The student government class had been sending care packages to Perry graduates who are in the military. But last year, upon discovering that attendance secretary Margaret Harper’s son was serving in Iraq, they decided to adopt his company.

“Our student government can get caught up in what’s happening at Perry, but this is an opportunity for us to use our leadership in a way that we otherwise wouldn’t,” says Rylee Hanson, 16, junior class president and fundraising committee chair.

Senior and student body president Hannah Bashford, 17, adds, “I feel like it gives us a greater perspective of what’s happening in the world. It helps unify the student body as well.”

Harper’s son returned to personally thank the students and tell them how much the gesture means to him and his fellow soldiers.

“He let us know first-hand the impact they made,” says Lerina Johnson, student government advisor. “They have truly big hearts and it’s a contagious thing.”

Johnson recalls when Harper was first told about the drive last year and shown the several dozen boxes destined for her son.

“There were tears, instantly,” Johnson says of Harper’s emotional reaction. “That’s when you know you’re doing good.”

Riley Bublitz

Third Grader Raised $1,200 to 
Help the Homeless

By Georgann Yara

From the comfort of her mother’s air-conditioned vehicle, Riley Bublitz was overcome with sympathy for the homeless man—and others like him—on the corner, forced to endure the heat, unsheltered from the elements.

“I felt kind of sad. I asked my mom, ‘Can I help?’” Riley recalls.

In response, Riley, 8, designed and sold more than 100 handmade bracelets made with leather donated by her father, David Bublitz. In two weeks, she raised $1,200 and used it to purchase hundreds of pairs of men’s and women’s underwear and socks.

With her parents, Riley personally delivered these essentials to homeless at the Phoenix Rescue Mission, along with 175 popsicles this past summer.

“They said, ‘Thank you,’ and, ‘God bless you,’” Riley says. “It made me feel really happy and excited that I did that.”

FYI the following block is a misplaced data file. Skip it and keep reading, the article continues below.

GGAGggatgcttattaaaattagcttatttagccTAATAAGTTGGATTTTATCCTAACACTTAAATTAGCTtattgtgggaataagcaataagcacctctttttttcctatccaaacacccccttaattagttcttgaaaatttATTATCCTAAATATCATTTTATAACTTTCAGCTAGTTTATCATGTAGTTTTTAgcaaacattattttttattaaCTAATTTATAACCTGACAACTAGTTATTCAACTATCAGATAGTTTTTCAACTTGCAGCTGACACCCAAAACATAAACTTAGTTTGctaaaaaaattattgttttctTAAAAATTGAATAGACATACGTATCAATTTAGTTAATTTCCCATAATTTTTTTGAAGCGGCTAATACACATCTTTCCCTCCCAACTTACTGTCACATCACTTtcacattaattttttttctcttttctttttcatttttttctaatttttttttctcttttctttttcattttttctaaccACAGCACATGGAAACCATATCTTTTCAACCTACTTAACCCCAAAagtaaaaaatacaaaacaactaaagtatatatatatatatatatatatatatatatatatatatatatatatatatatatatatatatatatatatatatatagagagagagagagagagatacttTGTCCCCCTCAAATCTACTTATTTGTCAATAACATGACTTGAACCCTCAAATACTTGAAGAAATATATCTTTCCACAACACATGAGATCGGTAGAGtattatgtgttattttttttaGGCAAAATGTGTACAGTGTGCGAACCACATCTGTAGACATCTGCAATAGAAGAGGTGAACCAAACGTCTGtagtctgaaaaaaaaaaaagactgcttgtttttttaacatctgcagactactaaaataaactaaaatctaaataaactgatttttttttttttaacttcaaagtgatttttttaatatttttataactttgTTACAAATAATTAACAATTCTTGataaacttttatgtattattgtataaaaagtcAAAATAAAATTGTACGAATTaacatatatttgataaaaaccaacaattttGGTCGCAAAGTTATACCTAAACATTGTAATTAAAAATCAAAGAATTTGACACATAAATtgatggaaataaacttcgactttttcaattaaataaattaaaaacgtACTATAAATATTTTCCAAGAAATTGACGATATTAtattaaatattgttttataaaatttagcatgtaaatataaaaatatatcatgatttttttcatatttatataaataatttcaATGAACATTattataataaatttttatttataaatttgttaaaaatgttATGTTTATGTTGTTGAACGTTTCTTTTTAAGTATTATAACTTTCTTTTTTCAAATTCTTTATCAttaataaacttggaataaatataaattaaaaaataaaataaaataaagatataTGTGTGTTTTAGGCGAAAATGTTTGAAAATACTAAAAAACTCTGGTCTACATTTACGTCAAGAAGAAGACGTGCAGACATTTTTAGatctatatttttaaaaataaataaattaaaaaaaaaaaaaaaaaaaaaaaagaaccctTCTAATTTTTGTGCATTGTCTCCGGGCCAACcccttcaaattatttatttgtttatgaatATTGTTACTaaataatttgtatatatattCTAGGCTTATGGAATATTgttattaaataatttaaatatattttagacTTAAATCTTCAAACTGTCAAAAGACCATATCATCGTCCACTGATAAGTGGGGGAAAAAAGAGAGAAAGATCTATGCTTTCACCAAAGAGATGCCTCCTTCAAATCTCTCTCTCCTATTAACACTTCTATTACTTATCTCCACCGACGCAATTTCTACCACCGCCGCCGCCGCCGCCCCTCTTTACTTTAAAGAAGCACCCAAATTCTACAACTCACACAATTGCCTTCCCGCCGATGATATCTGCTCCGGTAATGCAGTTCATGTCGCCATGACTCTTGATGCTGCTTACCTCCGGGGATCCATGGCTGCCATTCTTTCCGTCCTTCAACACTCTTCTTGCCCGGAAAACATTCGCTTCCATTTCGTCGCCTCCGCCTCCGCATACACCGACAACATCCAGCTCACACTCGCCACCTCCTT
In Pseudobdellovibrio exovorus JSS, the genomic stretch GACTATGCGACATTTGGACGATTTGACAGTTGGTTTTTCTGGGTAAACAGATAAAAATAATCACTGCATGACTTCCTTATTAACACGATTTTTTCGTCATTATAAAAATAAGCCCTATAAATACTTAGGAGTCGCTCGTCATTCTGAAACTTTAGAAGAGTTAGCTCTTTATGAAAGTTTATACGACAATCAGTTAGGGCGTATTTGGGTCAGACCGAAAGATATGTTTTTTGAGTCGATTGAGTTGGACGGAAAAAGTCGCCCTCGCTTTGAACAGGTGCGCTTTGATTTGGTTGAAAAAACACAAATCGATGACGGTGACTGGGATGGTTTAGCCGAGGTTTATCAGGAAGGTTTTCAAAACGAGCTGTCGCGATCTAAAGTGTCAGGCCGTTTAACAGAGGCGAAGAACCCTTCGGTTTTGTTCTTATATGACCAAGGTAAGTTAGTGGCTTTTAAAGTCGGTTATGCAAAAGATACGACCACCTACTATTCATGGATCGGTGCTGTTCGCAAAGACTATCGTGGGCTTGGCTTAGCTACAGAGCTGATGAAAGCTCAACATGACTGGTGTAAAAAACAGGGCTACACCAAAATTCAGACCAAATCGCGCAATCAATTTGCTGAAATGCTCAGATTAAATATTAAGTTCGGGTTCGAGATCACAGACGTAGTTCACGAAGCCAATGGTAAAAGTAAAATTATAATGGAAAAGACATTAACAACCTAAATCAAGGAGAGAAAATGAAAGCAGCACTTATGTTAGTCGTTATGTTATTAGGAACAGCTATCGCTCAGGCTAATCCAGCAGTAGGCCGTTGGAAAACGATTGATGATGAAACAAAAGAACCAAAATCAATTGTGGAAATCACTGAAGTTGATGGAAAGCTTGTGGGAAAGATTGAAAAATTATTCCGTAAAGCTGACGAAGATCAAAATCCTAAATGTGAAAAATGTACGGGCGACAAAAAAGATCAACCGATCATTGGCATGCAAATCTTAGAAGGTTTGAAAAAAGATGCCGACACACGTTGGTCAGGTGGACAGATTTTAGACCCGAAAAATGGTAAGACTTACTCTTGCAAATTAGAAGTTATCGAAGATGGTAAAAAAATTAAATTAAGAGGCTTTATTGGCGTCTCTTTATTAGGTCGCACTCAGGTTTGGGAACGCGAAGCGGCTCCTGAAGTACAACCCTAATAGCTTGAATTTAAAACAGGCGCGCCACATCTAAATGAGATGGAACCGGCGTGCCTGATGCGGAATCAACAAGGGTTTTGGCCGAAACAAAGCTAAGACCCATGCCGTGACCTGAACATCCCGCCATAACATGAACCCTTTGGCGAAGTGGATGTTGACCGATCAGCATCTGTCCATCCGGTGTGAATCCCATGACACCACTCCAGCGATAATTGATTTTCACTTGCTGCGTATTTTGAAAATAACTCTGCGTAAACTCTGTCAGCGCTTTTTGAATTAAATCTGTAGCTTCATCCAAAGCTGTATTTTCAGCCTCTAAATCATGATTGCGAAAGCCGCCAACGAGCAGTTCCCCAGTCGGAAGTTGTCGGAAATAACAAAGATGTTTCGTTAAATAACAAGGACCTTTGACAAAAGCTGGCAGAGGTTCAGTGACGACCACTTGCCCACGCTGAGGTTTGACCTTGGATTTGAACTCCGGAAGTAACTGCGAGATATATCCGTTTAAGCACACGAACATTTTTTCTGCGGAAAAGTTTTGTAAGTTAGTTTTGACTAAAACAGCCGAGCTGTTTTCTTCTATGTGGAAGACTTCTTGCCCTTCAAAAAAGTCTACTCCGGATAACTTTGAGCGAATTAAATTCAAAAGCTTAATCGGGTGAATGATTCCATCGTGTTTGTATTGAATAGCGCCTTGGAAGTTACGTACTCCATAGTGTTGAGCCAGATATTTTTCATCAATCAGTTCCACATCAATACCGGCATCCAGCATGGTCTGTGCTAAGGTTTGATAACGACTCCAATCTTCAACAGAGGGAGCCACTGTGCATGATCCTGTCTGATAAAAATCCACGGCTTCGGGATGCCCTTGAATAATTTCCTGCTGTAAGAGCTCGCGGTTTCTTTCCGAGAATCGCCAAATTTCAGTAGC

The Hull Elementary School third grader has since become an enthusiastic ambassador, touting the mission’s services to those in need she sees on the street.

“She’s pretty amazing,” Sheri Bublitz says of her daughter. “She pushed both my husband and me out of our comfort zones. We’re humbly proud of her that she has that big of a heart.”

Mrs. Estevez’s Third Grade Class

Students Visit With Senior 
Center Residents

By Mindy Haskins

It all starts with kindness. That’s what Nicole Estevez wants to teach her students.

When she saw a Facebook post of preschoolers visiting a senior center last year, an idea sparked. With the help of a parent, they worked with a nearby senior center to create a similar experience for her third graders at Jacobson Elementary School.

Now, in lieu of classroom parties, the students (along with Estevez and classroom parent volunteers) walk across the street to The Gardens at Ocotillo and visit with its residents.

“We go over for special holidays and do a craft, have a snack, play games or put on a play for them,” Estevez says. “The residents seem to enjoy the visits and like having some youngsters to tell their stories to.”

As enjoyable as it is for the residents, it’s also a great learning experience for the kids.

“This is a way for us to learn about compassion and giving back,” Estevez says. “The kids feel like they are doing something good and making a difference in someone’s day.”